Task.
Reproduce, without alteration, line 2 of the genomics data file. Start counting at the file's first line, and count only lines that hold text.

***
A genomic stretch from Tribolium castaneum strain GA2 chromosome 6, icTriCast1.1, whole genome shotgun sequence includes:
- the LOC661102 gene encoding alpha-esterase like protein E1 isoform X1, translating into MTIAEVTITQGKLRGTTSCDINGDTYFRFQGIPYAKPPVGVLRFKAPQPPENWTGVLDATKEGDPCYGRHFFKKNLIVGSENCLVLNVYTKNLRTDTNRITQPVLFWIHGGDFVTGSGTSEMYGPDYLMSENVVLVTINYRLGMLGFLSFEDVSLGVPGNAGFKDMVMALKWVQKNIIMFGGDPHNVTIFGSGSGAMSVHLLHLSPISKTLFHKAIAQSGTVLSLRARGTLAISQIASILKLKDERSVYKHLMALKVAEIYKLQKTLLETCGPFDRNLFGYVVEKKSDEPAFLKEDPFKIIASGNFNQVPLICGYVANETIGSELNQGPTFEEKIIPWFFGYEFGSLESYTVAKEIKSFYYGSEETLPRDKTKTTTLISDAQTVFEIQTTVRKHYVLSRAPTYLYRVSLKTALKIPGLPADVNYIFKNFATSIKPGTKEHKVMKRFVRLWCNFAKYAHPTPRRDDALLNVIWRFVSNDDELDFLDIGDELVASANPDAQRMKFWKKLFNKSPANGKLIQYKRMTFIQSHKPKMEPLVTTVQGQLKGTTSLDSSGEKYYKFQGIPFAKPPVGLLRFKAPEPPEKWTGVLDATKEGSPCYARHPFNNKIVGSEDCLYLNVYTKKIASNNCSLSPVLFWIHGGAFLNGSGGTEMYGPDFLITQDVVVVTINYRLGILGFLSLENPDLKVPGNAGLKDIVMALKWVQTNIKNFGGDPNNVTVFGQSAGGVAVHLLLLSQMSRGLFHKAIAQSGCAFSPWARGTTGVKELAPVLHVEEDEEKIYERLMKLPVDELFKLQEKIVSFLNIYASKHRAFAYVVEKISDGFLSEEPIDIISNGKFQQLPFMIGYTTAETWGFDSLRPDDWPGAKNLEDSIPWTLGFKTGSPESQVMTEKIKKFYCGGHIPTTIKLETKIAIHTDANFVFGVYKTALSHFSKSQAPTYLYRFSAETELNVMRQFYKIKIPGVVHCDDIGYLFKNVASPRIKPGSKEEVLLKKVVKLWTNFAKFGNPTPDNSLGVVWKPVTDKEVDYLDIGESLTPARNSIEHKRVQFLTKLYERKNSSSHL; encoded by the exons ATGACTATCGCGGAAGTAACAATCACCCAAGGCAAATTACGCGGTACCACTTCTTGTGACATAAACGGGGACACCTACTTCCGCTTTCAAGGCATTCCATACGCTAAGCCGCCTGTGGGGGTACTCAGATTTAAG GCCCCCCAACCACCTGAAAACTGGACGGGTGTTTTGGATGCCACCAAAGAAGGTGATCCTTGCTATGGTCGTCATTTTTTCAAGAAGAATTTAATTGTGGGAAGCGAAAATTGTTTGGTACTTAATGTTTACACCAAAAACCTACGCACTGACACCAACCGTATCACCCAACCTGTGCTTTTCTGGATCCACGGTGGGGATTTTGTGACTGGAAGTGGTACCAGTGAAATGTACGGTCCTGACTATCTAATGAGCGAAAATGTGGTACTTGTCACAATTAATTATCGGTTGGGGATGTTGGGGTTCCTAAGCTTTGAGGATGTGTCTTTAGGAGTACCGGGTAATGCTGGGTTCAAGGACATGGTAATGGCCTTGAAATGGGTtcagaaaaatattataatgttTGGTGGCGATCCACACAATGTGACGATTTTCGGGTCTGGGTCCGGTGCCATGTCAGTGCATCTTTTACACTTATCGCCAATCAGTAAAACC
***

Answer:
- the LOC661102 gene encoding alpha-esterase like protein E1 isoform X1, translating into MTIAEVTITQGKLRGTTSCDINGDTYFRFQGIPYAKPPVGVLRFKAPQPPENWTGVLDATKEGDPCYGRHFFKKNLIVGSENCLVLNVYTKNLRTDTNRITQPVLFWIHGGDFVTGSGTSEMYGPDYLMSENVVLVTINYRLGMLGFLSFEDVSLGVPGNAGFKDMVMALKWVQKNIIMFGGDPHNVTIFGSGSGAMSVHLLHLSPISKTLFHKAIAQSGTVLSLRARGTLAISQIASILKLKDERSVYKHLMALKVAEIYKLQKTLLETCGPFDRNLFGYVVEKKSDEPAFLKEDPFKIIASGNFNQVPLICGYVANETIGSELNQGPTFEEKIIPWFFGYEFGSLESYTVAKEIKSFYYGSEETLPRDKTKTTTLISDAQTVFEIQTTVRKHYVLSRAPTYLYRVSLKTALKIPGLPADVNYIFKNFATSIKPGTKEHKVMKRFVRLWCNFAKYAHPTPRRDDALLNVIWRFVSNDDELDFLDIGDELVASANPDAQRMKFWKKLFNKSPANGKLIQYKRMTFIQSHKPKMEPLVTTVQGQLKGTTSLDSSGEKYYKFQGIPFAKPPVGLLRFKAPEPPEKWTGVLDATKEGSPCYARHPFNNKIVGSEDCLYLNVYTKKIASNNCSLSPVLFWIHGGAFLNGSGGTEMYGPDFLITQDVVVVTINYRLGILGFLSLENPDLKVPGNAGLKDIVMALKWVQTNIKNFGGDPNNVTVFGQSAGGVAVHLLLLSQMSRGLFHKAIAQSGCAFSPWARGTTGVKELAPVLHVEEDEEKIYERLMKLPVDELFKLQEKIVSFLNIYASKHRAFAYVVEKISDGFLSEEPIDIISNGKFQQLPFMIGYTTAETWGFDSLRPDDWPGAKNLEDSIPWTLGFKTGSPESQVMTEKIKKFYCGGHIPTTIKLETKIAIHTDANFVFGVYKTALSHFSKSQAPTYLYRFSAETELNVMRQFYKIKIPGVVHCDDIGYLFKNVASPRIKPGSKEEVLLKKVVKLWTNFAKFGNPTPDNSLGVVWKPVTDKEVDYLDIGESLTPARNSIEHKRVQFLTKLYERKNSSSHL; encoded by the exons ATGACTATCGCGGAAGTAACAATCACCCAAGGCAAATTACGCGGTACCACTTCTTGTGACATAAACGGGGACACCTACTTCCGCTTTCAAGGCATTCCATACGCTAAGCCGCCTGTGGGGGTACTCAGATTTAAG GCCCCCCAACCACCTGAAAACTGGACGGGTGTTTTGGATGCCACCAAAGAAGGTGATCCTTGCTATGGTCGTCATTTTTTCAAGAAGAATTTAATTGTGGGAAGCGAAAATTGTTTGGTACTTAATGTTTACACCAAAAACCTACGCACTGACACCAACCGTATCACCCAACCTGTGCTTTTCTGGATCCACGGTGGGGATTTTGTGACTGGAAGTGGTACCAGTGAAATGTACGGTCCTGACTATCTAATGAGCGAAAATGTGGTACTTGTCACAATTAATTATCGGTTGGGGATGTTGGGGTTCCTAAGCTTTGAGGATGTGTCTTTAGGAGTACCGGGTAATGCTGGGTTCAAGGACATGGTAATGGCCTTGAAATGGGTtcagaaaaatattataatgttTGGTGGCGATCCACACAATGTGACGATTTTCGGGTCTGGGTCCGGTGCCATGTCAGTGCATCTTTTACACTTATCGCCAATCAGTAAAACC